How do you recover from a long birth?

This is a two part series. This week, we'll be tackling recovering from a long night as a birth doula. Last week, we tackled postpartum doula overnights and tips for recovering. 

It may be your first birth. It may be your tenth. But sooner or later, you will have that marathon birth. The thirty hour birth they tell legends about, the birth that you will be processing for weeks, the birth that balances out the shorter ones. This is the beauty and the difficulty of doula support: there are no shift changes. Your continued presence is so valuable to provide continuity to a family who is working long and hard to meet their baby through a rotating cast of care providers, nurses, position changes, comfort measures, and more. The family will be blessed to have you, and you will know you made a difference. But that doesn't make it any easier to recover, especially after the birth feelings wear off, and you're at home, tired, with a crazy messy house, maybe crazy children, and there's not enough coffee in the world!

We polled our members to ask them what their tips are for recovering from a long birth. Here are their main takeaways. Some of them may surprise you! For starters, Sarah Newton recommends staying away from caffeine!

I also try not to over do caffeine to get me through the recovery. So herbal teas and water, and if I need a short nap, I try and give in. 
Sarah Newton, birth and postpartum doula

Here are the other tips.

Give yourself time

I usually need 2 days to feel normal. A quick cat nap and then a full night of sleep is ideal for me. 
Gloria Miles, birth doula, childbirth educator
Long births take time to recover from - I expect it to take me a full week to feel totally back to normal. 
Donna Westcott, birth doula

Expect to unwind

Sometimes I can get wired and not feel sleepy, so a long hot shower (I don't like baths) and maybe a book or a cup of tea can help.
Gloria Miles, birth doula, childbirth educator

I usually take an epsom salt & lavender bath and drink hot tea and then climb into bed. Even if it is a long birth, it takes me some time to wind down because I am always still processing the sequence of events.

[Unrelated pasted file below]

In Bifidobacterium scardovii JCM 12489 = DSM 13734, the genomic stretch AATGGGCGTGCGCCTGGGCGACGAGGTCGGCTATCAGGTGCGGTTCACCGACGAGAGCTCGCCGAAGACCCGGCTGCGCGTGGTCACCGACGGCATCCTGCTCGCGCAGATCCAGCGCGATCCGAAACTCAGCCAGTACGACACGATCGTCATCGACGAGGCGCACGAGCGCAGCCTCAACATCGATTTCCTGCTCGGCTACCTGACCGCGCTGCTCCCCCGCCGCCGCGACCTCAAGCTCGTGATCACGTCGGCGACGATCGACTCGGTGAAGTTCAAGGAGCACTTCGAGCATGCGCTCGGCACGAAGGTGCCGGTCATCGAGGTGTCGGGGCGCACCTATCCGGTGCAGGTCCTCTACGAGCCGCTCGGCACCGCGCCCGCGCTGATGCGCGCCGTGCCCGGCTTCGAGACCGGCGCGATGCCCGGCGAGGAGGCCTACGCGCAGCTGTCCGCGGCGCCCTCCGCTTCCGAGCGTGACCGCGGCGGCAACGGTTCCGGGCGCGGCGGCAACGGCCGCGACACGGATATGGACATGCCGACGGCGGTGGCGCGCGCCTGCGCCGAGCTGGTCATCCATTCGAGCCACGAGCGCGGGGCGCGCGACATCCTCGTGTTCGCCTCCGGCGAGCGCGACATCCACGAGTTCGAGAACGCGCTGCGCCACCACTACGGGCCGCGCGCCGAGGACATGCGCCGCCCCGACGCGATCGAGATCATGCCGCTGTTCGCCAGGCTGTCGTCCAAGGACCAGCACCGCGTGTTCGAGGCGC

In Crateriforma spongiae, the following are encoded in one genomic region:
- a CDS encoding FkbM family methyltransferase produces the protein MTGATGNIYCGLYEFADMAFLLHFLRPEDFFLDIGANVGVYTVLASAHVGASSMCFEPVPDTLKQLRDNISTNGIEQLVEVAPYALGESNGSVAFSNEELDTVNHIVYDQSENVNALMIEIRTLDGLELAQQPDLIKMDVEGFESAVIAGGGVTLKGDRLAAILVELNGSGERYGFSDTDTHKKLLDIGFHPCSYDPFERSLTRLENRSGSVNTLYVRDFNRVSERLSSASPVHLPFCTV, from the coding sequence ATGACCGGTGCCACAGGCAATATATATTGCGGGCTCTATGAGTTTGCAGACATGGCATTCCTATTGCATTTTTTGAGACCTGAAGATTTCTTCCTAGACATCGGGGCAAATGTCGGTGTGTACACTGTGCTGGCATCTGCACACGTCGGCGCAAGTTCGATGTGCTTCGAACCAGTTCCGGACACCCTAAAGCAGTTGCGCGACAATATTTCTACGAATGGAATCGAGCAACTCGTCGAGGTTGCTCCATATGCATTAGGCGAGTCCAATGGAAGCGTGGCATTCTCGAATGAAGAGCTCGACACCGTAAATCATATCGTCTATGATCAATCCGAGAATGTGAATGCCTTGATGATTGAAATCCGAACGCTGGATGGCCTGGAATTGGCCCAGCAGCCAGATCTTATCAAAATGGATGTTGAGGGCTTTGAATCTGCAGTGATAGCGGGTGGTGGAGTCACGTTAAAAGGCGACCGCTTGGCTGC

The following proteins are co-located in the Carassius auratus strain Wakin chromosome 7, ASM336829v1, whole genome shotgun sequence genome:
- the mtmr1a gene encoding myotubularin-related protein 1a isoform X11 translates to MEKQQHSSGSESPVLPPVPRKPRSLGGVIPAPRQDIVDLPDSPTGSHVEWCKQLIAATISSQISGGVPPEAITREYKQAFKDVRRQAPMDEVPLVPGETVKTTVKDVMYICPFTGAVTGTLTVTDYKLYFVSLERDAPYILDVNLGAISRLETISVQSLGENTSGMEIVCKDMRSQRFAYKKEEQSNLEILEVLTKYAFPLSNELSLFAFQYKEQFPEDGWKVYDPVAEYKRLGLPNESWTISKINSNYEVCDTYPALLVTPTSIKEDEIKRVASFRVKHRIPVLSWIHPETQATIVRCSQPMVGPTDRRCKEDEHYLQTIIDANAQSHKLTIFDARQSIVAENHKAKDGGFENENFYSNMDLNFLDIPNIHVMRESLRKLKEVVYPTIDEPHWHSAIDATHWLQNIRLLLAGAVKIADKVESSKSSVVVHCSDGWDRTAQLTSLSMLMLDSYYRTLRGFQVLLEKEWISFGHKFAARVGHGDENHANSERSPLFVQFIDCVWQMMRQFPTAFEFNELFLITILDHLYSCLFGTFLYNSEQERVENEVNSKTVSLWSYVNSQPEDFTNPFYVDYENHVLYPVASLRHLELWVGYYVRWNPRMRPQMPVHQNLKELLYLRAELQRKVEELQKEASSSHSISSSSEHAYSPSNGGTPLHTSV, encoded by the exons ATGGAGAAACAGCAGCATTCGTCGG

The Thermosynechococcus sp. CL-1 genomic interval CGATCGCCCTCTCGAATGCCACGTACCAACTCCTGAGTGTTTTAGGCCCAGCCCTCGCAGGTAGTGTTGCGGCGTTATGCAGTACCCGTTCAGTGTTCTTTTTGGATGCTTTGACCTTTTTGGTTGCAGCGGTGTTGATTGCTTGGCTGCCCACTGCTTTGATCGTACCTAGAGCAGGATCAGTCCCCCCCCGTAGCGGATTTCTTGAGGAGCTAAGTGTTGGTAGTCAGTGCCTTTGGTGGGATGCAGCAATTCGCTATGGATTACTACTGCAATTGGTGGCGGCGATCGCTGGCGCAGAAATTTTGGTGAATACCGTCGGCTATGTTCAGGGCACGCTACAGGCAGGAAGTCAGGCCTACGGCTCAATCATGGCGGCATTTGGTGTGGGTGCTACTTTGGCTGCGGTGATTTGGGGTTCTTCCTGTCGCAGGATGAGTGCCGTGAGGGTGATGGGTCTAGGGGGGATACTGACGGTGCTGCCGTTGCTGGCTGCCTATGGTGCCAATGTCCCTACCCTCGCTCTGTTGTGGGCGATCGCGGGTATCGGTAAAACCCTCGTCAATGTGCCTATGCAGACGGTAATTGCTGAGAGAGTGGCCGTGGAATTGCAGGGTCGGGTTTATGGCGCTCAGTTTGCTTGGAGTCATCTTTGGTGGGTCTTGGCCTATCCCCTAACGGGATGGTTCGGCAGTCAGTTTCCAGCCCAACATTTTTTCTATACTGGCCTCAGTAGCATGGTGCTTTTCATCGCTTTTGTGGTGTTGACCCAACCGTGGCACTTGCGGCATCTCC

Hunter Moore, birth doula

I swear by the epsom salt bath (depending on how tired you are when you get home, or how long you have been awake), but I shoot for getting that bath in sometime within twenty-four hours after the birth.
Sarah Newton, birth and postpartum doula

Put chores on the back burner

I try to make sure I don't have anything strenuous booked for the day after and give myself permission to rest no matter how many things are on the to-do list!
Hunter Moore, birth doula

Consider childcare so you can rest

If I'm out all night at a birth but I'm getting home early in the morning, like 5am or later, it's worth it to me to have childcare lined up to watch my kids (not at my house!) so I can get some good sleep in without 5 million interruptions!
Donna Westcott, birth doula

Eat protein and take care of your needs

A long birth may mean that you've neglected eating full meals and stress relief for a day or two. Here are some tips to catch up.

 I also spray myself down with magnesium spray or balm (basically most of my body) before I ever lay down. If it's possible, I try to eat something loaded with protein as well before sleeping along with water, or electrolytes. That combination of things typically means I wake up not feeling rough. I then use magnesium spray again when I wake up, and start off with tons of water, and try and stick with lots of protein for that first day after a birth. If I can do that, then my recovery time seems to be a lot less.
Sarah Newton, birth and postpartum doula

Get back on a normal sleeping schedule when you can

Go home and sleep as long as you can but once you wake up try to stay up until a fairly normal bed time (like, don't take an extra nap in the afternoon or something like that). It helps to get you back into a normal sleeping pattern.
Donna Westcott, birth doula

What are your tips for recovering from a long birth? Follow us on Facebook or leave us a comment!